As the effects of Andrew Mitchell v News Group Newspapers Ltd  EWCA Civ 1537 (“Mitchell”) continue to be debated, the Courts have provided further clarification as to the circumstances in which relief from sanctions may be available.
In Denton v T H White Ltd (23 December 2013) (unreported) HHJ Roderick Denyer QC granted the claimant leave to serve additional evidence despite this necessitating the relisting of a ten day trial. In reaching his decision, HHJ Roderick Denyer QC recognised that developments in the course of litigation may be a good reason for granting relief from sanctions. Applying the Court of Appeal’s decision in Mitchell, HHJ Roderick Denyer QC concluded that, if the additional evidence was not allowed it would be a “ridiculous trial”. The claimant was therefore granted relief, though HHJ Roderick Denyer QC made it clear that there would be costs consequences for the claimant.
Similar concerns as to whether there could be a sensible trial without additional evidence arose in Bank of Ireland v Donaldsons LLP  EWHC 1957 (Ch). The claimant in this case alleged that the defendant had negligently overvalued a property for lending purposes. The claimant’s expert did not provide a view on the current market value of the property since the claimant had expected that the property would have sold by the time of trial. The claimant therefore sought to adduce a supplemental expert report after the deadline for exchange of expert evidence. Newey J found that the additional evidence could be dealt with satisfactorily in time for the trial and that the trial would be “rather strange” without it.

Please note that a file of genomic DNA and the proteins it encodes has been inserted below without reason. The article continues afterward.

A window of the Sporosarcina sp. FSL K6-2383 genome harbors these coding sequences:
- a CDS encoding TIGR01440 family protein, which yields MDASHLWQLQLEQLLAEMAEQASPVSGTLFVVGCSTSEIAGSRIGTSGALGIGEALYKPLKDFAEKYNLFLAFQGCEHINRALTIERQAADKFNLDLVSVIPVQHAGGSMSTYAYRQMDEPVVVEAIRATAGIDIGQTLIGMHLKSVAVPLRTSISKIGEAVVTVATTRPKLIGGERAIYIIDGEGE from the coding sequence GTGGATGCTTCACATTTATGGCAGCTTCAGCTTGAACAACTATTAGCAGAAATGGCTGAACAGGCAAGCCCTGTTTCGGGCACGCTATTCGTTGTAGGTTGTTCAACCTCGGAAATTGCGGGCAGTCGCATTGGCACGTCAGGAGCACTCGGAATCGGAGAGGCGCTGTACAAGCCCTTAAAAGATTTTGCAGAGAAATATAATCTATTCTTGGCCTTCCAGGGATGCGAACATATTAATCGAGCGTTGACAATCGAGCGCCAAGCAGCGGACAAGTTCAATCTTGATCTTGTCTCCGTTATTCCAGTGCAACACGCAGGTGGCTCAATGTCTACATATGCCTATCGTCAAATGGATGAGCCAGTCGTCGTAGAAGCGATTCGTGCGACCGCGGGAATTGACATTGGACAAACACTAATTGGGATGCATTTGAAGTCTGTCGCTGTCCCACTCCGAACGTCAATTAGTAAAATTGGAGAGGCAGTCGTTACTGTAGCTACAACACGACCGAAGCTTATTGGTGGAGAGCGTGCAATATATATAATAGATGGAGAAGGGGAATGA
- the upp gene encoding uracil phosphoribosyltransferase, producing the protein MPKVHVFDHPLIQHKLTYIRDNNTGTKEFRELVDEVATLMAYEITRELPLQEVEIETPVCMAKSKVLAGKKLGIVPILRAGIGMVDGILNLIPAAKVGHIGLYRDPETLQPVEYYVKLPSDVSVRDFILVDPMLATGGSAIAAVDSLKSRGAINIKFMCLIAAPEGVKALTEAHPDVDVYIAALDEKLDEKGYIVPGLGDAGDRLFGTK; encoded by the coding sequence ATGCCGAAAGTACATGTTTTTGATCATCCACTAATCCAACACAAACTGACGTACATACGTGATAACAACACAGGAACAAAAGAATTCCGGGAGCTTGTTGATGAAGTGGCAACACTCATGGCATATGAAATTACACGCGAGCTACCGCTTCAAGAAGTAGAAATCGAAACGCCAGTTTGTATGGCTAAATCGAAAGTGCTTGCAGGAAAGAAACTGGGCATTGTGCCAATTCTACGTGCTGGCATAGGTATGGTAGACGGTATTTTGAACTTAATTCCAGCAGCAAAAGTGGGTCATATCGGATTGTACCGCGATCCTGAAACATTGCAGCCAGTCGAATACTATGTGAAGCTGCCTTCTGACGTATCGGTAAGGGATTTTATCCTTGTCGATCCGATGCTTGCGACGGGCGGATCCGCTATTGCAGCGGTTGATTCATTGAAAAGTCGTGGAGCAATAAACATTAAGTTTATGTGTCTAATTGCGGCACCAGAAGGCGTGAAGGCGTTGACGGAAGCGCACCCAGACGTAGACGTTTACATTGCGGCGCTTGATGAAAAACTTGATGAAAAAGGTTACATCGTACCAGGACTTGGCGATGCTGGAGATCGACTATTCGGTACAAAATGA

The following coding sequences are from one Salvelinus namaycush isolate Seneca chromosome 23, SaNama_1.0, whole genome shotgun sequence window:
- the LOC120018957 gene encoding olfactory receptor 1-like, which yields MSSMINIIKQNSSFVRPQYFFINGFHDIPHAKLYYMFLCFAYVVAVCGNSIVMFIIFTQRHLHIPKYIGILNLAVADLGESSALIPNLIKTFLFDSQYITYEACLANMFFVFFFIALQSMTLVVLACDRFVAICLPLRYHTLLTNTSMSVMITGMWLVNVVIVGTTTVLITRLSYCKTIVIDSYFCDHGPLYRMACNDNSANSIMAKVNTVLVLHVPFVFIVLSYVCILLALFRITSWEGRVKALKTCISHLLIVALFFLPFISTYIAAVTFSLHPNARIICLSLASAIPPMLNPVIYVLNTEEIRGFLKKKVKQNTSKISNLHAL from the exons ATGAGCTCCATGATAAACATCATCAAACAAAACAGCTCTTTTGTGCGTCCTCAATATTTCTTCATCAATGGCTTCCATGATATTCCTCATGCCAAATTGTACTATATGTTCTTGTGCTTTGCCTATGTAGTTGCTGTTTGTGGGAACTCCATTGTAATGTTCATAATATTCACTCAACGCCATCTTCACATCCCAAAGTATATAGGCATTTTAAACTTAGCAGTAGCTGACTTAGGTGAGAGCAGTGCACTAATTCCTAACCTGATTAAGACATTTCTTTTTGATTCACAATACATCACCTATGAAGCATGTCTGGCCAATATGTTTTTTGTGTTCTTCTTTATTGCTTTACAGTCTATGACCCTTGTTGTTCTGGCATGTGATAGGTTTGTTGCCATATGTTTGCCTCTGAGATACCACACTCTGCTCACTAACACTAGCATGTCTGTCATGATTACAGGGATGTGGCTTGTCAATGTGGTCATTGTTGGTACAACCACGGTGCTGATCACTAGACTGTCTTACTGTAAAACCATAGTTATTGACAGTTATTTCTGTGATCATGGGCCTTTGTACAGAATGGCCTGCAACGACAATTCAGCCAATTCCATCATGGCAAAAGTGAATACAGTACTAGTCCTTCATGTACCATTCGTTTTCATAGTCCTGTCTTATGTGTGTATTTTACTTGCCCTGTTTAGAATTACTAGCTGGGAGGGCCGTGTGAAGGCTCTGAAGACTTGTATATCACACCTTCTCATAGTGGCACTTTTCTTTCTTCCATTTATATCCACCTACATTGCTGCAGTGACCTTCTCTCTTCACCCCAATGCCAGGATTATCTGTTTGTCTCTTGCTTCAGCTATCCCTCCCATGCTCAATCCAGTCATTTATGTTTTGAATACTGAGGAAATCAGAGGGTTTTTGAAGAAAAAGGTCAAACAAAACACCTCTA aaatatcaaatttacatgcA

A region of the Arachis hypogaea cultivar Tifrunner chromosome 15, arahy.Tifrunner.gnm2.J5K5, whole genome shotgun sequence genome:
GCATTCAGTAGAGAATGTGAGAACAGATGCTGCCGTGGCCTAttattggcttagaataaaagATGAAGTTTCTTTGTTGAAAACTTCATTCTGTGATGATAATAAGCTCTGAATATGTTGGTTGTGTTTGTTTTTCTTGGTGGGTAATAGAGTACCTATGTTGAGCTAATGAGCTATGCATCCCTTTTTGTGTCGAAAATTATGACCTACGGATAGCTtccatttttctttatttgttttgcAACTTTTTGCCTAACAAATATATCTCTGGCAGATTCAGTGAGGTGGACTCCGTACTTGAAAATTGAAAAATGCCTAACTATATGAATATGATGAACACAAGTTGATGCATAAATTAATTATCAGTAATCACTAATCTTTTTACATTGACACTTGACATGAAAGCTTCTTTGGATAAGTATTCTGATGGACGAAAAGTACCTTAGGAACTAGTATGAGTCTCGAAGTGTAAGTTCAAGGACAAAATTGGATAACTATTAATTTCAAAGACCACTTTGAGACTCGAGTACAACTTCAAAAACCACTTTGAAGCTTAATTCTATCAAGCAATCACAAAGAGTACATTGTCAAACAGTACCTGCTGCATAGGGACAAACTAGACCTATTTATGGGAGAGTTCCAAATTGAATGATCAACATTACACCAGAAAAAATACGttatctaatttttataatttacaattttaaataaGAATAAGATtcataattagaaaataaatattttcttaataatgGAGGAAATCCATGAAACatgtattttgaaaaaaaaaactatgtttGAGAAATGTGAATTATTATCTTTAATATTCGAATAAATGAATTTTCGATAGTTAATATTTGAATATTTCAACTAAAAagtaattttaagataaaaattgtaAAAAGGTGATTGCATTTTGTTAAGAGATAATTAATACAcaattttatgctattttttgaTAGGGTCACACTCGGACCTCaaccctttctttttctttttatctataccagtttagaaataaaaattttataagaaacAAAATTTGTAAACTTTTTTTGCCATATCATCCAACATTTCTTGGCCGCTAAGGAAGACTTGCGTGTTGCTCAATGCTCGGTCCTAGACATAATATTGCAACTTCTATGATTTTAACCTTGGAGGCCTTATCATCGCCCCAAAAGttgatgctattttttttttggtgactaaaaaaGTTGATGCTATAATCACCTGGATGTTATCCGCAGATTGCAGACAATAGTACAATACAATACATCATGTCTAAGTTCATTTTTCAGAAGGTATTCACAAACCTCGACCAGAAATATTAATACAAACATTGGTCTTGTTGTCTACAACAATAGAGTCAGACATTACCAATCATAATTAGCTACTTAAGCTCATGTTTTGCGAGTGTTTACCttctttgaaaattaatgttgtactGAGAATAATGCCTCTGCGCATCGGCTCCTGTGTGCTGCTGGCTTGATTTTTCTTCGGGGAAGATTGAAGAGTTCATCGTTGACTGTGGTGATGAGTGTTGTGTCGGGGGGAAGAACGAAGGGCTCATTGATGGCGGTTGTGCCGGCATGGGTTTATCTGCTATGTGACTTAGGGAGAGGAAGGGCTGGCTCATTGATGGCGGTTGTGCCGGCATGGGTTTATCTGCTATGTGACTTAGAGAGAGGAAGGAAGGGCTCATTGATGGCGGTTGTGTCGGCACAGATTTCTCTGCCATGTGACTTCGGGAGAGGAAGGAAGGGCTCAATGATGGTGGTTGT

Though the above may appear to suggest that the Courts are adopting a more relaxed approach to Mitchell, it should be noted that in both instances, the original orders for the service of evidence had been complied with.
In Americhem Europe Ltd v Rakem Ltd  EWHC 1881 (TCC), the proceedings between parties arose from the supply by the defendant to the claimant of an incorrect chemical. The Court was asked to consider whether a Precedent H costs budget which had not been signed in compliance with Practice Direction 3E.6 warranted court sanctions. The defendant’s Precedent H costs budget was signed by a costs draftsman, as opposed to a ‘senior legal representative’ of the relevant party, as required by Practice Direction 3E.6. The sanction for failing to file a Precedent H costs budget under the post Jackson regime is that the defaulting party would be deemed to have submitted a budget only in respect of the applicable court fees. For Stuart-Smith J, however, there was nothing to impede the “normal constructive discussions on figures that would have been open to the parties” if the defendant’s cost budget had been fully compliant. Stuart-Smith J therefore concluded that the signing of the defendant’s costs budget was an “irregularity” but that this did not render the budget a “nullity” which justified the draconian sanction under CPR 3.14.
In Patterson (The Trustee in Bankruptcy of George Spencer) v Spencer and others  EWHC 1878 (Ch), the Court was asked to consider an application for relief from sanctions brought by the defendant further to its failure to comply with an Unless Order requiring a transcript of a judgment to be filed at Court. On the facts, Deputy Judge Henry Carr QC refused the defendant’s application for relief from sanctions and, as a consequence of which, the defendant’s appeal was struck out. Material to his decision was the fact that the defendant had been afforded numerous indulgences by the Court in the past and that the default in question was part of a “course of conduct” which had prevented the litigation being conducted efficiently and at proportionate cost in accordance with CPR 3.9.
The above cases provide further clarification as to the circumstances in which a litigant may be granted or refused relief from sanctions.
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